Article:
Structural Search

Nick Kallen edited this page May 31, 2013 · 8 revisions
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This is a brief overview of the query language for searching the Perseus Treebank data, which has syntactically annotated ancient texts, such as Homer's Iliad. Each sentence in the texts are turned into trees, like sentence diagrams, in a format called a dependency tree. The query language for searching these trees is just the CSS3 query language, with some custom additions.

  1. To begin, you can search for any lemma by simply typing the lemma directly: φθογγή
  2. To search for all words in the accusative case, simply proceed the case by a colon (:): :accusative
  3. A term proceeded by a colon is called a "pseudo-selector". Any part-of-speech, tense, gender, person, number, case, voice, mood, or degree can be searched with this pseudo-selector syntax, as in :accusative :optative :imperative :dual :verb
  4. To search for words that have multiple features, such as a singular, third-person, verb, concatenate the pseudo-selectors together: :third:singular:verb
  5. To search for the occurrence of a specific lemma with certain attributes, concatenate the lemma to the the pseudo-selectors: αἰτέω:first:singular:present
  6. Another psuedo-selector worth knowing is the :root selector. It searches for all "root" words in a sentence, i.e., the main clause, i.e., those words with parentId=0. It's worth noting that, in the dependency tree format, final punctuation (".", ";", and so forth) also have parentId=0. The :root selector, however, excludes punctuation.
  7. To search for a specific morpheme/form (i.e., an inclined or conjugated word), use a selector like [form=?], as in [form=φθογγὴν]
  8. Selectors like [a=?] are called "attribute-selectors". In addition to the form attribute-selector, the relation selector is very useful. Here is a search for all conditionals: εἰ[relation=AuxC]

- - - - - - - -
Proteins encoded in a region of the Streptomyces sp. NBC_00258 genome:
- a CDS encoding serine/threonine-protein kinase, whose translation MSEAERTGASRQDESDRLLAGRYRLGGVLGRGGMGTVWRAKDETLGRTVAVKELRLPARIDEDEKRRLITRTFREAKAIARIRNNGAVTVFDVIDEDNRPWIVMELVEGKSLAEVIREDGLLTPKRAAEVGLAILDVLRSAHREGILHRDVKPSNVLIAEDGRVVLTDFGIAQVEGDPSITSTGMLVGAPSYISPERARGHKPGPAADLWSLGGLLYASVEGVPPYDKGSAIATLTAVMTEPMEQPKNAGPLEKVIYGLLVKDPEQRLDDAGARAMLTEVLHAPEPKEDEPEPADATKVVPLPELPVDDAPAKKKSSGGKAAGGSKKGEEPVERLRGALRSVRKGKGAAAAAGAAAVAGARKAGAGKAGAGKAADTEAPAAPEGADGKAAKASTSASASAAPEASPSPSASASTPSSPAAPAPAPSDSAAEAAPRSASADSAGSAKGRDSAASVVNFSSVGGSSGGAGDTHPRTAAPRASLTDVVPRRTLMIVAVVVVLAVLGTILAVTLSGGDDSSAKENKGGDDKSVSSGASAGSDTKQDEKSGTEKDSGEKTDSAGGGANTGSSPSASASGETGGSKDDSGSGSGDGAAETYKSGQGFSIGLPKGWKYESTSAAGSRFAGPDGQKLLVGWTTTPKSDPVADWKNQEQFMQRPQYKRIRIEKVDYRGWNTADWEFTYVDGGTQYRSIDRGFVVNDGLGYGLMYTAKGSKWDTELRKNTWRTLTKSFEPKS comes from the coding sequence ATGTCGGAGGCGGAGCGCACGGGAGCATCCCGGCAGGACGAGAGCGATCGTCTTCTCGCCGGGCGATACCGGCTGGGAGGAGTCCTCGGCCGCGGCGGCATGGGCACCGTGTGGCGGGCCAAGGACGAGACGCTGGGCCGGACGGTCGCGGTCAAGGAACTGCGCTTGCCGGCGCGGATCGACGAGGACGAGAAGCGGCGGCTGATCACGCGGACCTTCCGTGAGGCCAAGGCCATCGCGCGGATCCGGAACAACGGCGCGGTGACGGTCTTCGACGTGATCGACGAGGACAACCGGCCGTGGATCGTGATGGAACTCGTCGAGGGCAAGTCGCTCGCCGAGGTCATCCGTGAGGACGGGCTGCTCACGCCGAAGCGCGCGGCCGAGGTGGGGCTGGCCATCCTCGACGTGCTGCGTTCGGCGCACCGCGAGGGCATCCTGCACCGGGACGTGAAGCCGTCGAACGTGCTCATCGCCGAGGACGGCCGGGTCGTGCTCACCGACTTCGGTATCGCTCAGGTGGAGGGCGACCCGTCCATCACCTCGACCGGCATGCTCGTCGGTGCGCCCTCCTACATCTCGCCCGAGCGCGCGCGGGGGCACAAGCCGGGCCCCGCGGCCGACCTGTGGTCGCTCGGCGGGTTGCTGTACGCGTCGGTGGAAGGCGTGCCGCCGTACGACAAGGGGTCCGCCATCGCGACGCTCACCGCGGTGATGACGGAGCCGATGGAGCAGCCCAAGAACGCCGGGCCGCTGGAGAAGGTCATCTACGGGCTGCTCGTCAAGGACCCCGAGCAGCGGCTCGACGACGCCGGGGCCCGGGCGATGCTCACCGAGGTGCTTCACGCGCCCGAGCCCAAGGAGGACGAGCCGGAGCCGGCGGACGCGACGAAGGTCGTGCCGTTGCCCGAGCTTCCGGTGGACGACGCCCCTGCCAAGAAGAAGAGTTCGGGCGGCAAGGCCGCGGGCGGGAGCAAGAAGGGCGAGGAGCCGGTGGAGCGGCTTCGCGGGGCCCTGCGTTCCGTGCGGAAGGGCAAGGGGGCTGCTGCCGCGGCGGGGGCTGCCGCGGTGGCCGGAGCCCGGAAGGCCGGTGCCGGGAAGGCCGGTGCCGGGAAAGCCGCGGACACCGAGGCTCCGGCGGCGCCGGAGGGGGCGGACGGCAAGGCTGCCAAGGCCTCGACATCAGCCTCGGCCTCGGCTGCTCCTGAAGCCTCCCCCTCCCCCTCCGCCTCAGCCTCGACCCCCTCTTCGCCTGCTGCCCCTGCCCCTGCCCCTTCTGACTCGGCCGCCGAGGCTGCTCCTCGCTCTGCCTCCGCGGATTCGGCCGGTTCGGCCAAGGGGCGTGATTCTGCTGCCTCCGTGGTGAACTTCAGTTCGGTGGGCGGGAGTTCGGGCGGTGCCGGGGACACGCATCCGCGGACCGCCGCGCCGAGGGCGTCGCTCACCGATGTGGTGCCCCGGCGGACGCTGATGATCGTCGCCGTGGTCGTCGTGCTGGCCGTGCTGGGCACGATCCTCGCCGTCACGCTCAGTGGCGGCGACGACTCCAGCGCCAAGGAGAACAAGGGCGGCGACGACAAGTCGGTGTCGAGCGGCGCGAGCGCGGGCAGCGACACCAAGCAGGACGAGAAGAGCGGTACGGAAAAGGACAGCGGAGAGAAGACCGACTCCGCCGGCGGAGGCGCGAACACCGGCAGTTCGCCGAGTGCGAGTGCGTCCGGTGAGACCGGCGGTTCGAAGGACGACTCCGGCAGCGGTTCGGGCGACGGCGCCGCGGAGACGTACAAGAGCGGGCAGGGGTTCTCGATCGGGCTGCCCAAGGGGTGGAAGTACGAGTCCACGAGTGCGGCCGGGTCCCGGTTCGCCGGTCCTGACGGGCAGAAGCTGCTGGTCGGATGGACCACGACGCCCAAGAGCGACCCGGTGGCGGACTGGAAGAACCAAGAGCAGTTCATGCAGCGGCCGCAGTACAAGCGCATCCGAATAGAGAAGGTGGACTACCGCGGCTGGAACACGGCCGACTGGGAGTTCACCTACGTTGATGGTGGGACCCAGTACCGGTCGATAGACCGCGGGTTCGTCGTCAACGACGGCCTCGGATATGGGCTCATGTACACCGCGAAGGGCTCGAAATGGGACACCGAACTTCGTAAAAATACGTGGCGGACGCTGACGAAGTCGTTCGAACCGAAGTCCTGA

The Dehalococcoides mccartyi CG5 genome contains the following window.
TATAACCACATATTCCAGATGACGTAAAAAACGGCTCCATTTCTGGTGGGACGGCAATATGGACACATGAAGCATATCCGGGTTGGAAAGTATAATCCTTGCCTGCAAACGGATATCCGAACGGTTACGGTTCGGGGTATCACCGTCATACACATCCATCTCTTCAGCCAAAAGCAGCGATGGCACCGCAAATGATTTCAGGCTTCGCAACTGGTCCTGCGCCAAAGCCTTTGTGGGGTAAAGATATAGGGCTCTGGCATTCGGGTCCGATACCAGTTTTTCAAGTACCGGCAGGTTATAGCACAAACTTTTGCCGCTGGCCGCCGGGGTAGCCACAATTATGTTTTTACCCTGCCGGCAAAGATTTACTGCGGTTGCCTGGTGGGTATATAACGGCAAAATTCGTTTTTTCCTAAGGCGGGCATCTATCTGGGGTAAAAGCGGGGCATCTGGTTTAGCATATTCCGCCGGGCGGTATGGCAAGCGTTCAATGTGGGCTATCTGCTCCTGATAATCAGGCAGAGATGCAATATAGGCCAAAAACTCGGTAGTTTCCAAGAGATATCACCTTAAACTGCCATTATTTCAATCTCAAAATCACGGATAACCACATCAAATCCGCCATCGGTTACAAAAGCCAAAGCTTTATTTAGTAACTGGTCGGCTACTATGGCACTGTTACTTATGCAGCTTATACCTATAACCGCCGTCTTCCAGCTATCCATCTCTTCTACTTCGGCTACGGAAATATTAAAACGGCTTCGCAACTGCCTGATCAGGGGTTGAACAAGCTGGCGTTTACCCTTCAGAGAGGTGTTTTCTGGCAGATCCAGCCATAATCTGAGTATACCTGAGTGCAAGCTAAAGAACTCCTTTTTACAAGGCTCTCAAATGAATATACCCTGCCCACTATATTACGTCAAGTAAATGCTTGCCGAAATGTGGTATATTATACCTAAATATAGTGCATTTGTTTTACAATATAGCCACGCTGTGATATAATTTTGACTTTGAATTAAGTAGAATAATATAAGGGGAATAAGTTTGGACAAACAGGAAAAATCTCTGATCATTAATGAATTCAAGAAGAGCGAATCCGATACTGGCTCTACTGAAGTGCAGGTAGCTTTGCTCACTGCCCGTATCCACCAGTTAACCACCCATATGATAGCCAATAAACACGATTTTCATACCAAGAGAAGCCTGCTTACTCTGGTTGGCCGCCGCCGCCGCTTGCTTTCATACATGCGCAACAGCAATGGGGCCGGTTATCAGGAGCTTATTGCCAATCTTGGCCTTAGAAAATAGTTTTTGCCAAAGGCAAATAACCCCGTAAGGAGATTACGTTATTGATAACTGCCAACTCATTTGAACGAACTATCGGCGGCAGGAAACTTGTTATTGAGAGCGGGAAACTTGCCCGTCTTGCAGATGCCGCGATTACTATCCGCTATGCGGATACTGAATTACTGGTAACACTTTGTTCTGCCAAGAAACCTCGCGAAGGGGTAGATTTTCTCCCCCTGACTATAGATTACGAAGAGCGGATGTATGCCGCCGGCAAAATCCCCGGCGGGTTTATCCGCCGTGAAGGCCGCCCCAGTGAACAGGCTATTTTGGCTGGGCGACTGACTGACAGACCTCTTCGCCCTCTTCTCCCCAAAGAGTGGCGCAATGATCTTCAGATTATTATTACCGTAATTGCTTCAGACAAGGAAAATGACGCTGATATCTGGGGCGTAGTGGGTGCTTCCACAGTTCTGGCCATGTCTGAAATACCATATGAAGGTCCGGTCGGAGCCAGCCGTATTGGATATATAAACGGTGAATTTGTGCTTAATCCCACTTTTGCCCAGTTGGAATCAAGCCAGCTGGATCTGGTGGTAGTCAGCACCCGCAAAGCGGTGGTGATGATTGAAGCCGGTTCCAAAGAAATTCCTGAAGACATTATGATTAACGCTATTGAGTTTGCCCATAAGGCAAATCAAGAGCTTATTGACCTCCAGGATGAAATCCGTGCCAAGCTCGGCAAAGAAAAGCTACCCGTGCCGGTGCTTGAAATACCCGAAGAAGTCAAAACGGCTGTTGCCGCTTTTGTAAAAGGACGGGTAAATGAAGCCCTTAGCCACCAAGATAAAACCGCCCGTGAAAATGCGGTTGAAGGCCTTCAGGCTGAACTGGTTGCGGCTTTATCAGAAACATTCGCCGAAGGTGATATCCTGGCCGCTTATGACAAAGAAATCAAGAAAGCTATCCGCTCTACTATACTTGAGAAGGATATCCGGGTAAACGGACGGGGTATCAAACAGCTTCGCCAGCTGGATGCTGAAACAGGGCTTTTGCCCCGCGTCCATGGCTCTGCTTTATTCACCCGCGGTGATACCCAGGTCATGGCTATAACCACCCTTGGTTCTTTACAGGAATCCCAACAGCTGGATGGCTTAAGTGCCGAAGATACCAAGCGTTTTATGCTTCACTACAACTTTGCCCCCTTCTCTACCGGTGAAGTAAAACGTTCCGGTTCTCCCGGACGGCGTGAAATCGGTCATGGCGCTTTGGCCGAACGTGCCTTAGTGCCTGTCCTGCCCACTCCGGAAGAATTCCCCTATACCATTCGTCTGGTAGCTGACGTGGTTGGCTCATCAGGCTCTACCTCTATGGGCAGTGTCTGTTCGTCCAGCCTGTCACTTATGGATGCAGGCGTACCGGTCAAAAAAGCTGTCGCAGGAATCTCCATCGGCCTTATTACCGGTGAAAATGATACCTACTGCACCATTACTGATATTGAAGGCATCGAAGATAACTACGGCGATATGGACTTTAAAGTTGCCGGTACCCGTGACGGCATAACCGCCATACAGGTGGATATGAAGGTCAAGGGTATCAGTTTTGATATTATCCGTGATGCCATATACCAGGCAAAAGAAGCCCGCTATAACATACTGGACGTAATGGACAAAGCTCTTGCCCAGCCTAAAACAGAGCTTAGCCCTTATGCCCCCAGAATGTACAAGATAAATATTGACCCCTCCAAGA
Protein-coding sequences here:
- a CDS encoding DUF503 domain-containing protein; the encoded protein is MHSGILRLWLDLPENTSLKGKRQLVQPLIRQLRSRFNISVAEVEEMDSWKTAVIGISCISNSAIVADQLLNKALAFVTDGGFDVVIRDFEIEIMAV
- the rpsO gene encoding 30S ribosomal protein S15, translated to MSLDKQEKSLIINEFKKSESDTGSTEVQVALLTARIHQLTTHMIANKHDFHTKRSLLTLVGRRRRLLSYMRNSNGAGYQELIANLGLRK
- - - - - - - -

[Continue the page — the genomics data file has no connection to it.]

9. With everything we've learned so far, it's easy to find substantival infinitives used as subjects, isn't it? :infinitive:verb[relation=SBJ]
  10. Or we can search for genitive absolutes, my least favorite feature of Greek! :genitive[relation=SBJ]
  11. So far we've seen how to search for individual words that have certain inflectional and syntactic features. But we can also search for the relationships between words, or in the jargon of dependency-trees, the dependency relationship between terms. In a dependency tree, a word that depends upon another, or modifies another, has a parent-child relationship. For example, when an adjective modifies a noun, the adjective is the child, the noun is the parent, and the relationship between them is ATR. Searching for parent-child relationships uses the greater-than (>) operator, as in :noun > :adjective
  12. As a more concrete example, to find all adjectives modifying μῆνις, do this: μῆνις > :adjective[relation=ATR]
  13. It's worth noting that not adjectives aren't the only things that can modify nouns. Certain genitives do this, as in "Διὸς μῆνις". Here is a search for anything modifying "μῆνις" μῆνις > [relation=ATR]
  14. At this point, we know enough to search for indicative verbs with accusative objects where the verb is that of a main clause: :verb:indicative:root > :accusative[relation=OBJ]
  15. But we should note that the query above is incomplete! In fact, some sentences begin with a coordinating conjunction ("but", "and", etc.). In the dependency-tree scheme, these are the parents of the main verb. So now we must express a pattern 3 levels deep: [relation=COORD]:root > :verb:indicative > :accusative[relation=OBJ]
  16. Fortunately, it's possible to combine two independent queries together, by using the comma (,) operator, as in selector1, selector2. So we can mingle the previous two queries like this: :verb:indicative:root > :accusative[relation=OBJ], [relation=COORD]:root > :verb:indicative > :accusative[relation=OBJ]
  17. At this point, we also should know how to search for future-less-vivid conditionals, which could be my favorite! :optative > εἰ[relation=AuxC] > :optative
  18. Another class of problems relates to the order of words in sentences. Since the trees themselves express only syntactic relationships, there are special operators to look for ordinal relationships between words. For example, to search for "subject-verb-object" word order, you can use the :before and :after pseudo-selectors: :verb:before([relation=SBJ]):after([relation=OBJ]) In this example, the before and after pseudo-selectors are functions that take arguments. There arguments are selectors themselves (e.g., [relation=SBJ]) and those are evaluated relative to a parent selector. That sounds a bit complicated, but it means that :verb:before([relation=SBJ]) will only look for words with [relation=SBJ] that are also children of the verb in the dependency tree.
  19. Sometimes, however, it's simpler or more useful to search only for word order and ignore any syntactic relationship between the words. There are two ways to do this. The first uses the plus (+) operator, which looks for immediately adjacent words within a sentence, as in φίλος + γάρ + εἰμί
  20. The second is the tilda (~) operator, which looks only at word order in a sentence, ignoring whether the terms are right next to each other: φίλος ~ εἰμί